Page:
Pogge uses classroom computers to connect his students to NASA's Web site and other Internet pages to see the latest findings from space and ground-based telescopes.

Science museums and planetariums are having even more difficulty, since they can't afford to update their expensive exhibits every time an astronomer detects something new.

"It's hard to hit a moving target," said Tyson of the Hayden Planetarium, who's writing a book on the difficulty of defining Pluto.

Pluto would remain a planet if the International Astronomical Union accepts a suggested definition that would declare a planet to be any round object larger than 1,000 kilometers—625 miles—across that's orbiting the sun.

So far, nine such mini-worlds, including Pluto (diameter 1,430 miles), are known to dwell in the frigid Kuiper Belt.

They are "a completely different type of object that predominates in the outer solar system beyond Neptune," Pogge said.

The largest and most distant of the ice dwarfs is nicknamed Xena after the television warrior princess. Discovered in 2003, it's 1,600 miles across and 20 percent bigger than Pluto. Xena has a moon of its own, named Gabrielle after the TV Xena's sidekick.

If Xena and Pluto are counted, our solar system has 10 planets; if they're not, it has eight. But if all the known objects larger than 625 miles across are included, there would be 17 planets, with more expected soon.

One of the smaller Kuiper Belt mini-worlds is nicknamed Santa and has a moonlet named Rudolph. Until the International Astronomical Union assigns them official names, the others are known as Easter Bunny, Orcus, Quaoar, Ixion and now Buffy. The most distant such object is called Sedna; its elliptical orbit carries it more than 9 billion miles beyond the sun.

To make things even more complicated, new moons keep popping up around planets, and some old moons are found to be performing unusual tricks. Even some asteroids have tiny moons of their own. One asteroid has two moonlets.

In November, two possible new moons were sighted around Pluto. If confirmed, that would mean Pluto has three satellites, counting its previously known moon, Charon.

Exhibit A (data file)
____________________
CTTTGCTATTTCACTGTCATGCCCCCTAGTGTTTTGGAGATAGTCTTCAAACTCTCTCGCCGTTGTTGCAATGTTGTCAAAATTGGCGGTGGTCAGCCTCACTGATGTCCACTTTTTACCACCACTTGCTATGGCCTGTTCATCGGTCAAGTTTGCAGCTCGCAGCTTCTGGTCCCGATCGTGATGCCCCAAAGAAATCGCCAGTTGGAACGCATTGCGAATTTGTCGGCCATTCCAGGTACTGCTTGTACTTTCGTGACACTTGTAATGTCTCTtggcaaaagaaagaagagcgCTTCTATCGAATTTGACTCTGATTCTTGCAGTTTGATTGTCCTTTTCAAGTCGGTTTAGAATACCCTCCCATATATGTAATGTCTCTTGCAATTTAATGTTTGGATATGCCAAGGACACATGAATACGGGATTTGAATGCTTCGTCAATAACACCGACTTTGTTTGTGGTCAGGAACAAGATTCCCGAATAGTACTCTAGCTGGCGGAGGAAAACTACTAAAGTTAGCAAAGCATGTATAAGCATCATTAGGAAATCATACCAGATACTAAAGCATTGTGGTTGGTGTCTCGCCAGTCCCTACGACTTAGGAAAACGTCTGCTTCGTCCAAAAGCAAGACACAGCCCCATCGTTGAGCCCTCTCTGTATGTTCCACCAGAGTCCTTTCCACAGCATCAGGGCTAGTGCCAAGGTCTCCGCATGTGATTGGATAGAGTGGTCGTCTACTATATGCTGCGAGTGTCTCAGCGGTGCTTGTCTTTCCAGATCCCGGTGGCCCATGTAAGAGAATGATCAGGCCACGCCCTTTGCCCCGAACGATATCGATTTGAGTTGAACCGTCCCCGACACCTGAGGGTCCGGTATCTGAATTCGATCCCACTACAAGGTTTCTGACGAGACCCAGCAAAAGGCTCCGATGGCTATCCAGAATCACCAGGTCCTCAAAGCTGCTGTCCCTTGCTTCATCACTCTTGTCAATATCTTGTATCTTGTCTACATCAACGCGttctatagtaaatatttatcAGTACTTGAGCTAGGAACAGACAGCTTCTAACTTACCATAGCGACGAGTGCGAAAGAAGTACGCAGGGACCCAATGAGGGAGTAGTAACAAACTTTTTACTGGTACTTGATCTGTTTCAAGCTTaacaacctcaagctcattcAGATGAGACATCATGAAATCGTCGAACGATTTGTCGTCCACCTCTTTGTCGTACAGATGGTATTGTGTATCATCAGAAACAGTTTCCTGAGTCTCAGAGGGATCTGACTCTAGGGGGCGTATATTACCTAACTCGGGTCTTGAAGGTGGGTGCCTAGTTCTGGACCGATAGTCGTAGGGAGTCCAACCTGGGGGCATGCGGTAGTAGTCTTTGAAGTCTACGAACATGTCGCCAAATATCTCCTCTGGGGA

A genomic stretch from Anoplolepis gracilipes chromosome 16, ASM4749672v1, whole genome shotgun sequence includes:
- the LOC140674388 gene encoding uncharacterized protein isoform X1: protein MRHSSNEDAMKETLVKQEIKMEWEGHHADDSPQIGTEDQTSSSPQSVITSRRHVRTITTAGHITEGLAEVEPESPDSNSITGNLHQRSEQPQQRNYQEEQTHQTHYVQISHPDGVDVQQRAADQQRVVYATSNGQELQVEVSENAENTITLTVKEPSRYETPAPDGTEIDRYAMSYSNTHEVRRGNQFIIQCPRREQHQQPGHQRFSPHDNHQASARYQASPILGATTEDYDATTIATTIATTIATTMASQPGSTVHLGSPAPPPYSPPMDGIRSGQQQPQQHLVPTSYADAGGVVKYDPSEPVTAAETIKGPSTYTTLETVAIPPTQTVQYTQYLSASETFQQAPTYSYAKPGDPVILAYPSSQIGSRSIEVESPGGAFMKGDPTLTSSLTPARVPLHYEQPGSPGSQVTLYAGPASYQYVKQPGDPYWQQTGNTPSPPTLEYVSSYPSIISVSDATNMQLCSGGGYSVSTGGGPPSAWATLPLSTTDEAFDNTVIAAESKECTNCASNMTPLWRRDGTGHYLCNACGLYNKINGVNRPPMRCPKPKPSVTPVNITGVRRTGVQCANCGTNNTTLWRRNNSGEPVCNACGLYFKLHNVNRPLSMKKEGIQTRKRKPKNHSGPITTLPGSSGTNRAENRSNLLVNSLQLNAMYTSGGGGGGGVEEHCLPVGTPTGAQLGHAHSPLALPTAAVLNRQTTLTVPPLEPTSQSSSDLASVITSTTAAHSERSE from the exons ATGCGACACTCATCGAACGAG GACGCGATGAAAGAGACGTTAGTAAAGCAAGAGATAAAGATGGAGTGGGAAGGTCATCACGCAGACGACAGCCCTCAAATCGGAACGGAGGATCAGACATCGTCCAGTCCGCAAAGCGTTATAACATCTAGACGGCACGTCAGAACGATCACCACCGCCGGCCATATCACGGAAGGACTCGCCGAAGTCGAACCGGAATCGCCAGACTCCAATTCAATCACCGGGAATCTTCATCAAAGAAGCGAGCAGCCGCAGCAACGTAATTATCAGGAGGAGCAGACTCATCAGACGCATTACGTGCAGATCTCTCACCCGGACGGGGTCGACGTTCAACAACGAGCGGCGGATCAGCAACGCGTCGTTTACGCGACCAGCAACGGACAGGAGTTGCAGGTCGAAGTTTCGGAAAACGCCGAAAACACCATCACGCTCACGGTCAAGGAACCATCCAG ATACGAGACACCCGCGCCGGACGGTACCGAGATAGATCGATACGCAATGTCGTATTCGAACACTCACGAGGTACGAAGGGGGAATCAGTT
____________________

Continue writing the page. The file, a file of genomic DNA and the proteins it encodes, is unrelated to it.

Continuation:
"The total number of natural satellites orbiting the major planets has grown to more than 150, with more than 50 percent of these discoveries occurring within the last six years," said Yeomans, of the Jet Propulsion Lab.

Unlike our own moon, which is geologically dead, at least four moons show signs of activity.

Titan, Saturn's largest moon, has rainfall and rivers of liquid methane (natural gas), and keeps renewing its atmosphere by venting more methane from below the surface.

Enceladus, another of Saturn's moons, spews huge jets of icy particles, probably driven by subsurface radioactivity. Jupiter's moon Io is wracked by volcanic explosions and gigantic lava flows. Neptune's moon Triton has active geysers of dust and gas.

"For planetary explorers like us, there is little that can compare to the sighting of activity on another solar system body," said Dr. Carolyn Porco, an astronomer at the Space Science Institute in Boulder, Colo.


These nine Kuiper Belt objects are at least 1,000 kilometers—625 miles—in diameter. They may or may not qualify as planets.

(Ranked by size, but most sizes are uncertain)

Name or nickname, diameter in miles, year discovered

Xena, 1,600, 2003

Pluto, 1,430, 1930

Sedna, 930, 2003

Orcus, 930, 2004

Quaoar, 800, 2002

Easter Bunny, 775, 2005

Santa, 744, 2003

Buffy, 720, 2005

Ixion, 660, 2001

For more information online on the Kuiper Belt, go to


(c) 2005, Knight Ridder/Tribune Information Services.

GRAPHIC (from KRT Graphics, 202-383-6064): 20051219 NASA horizons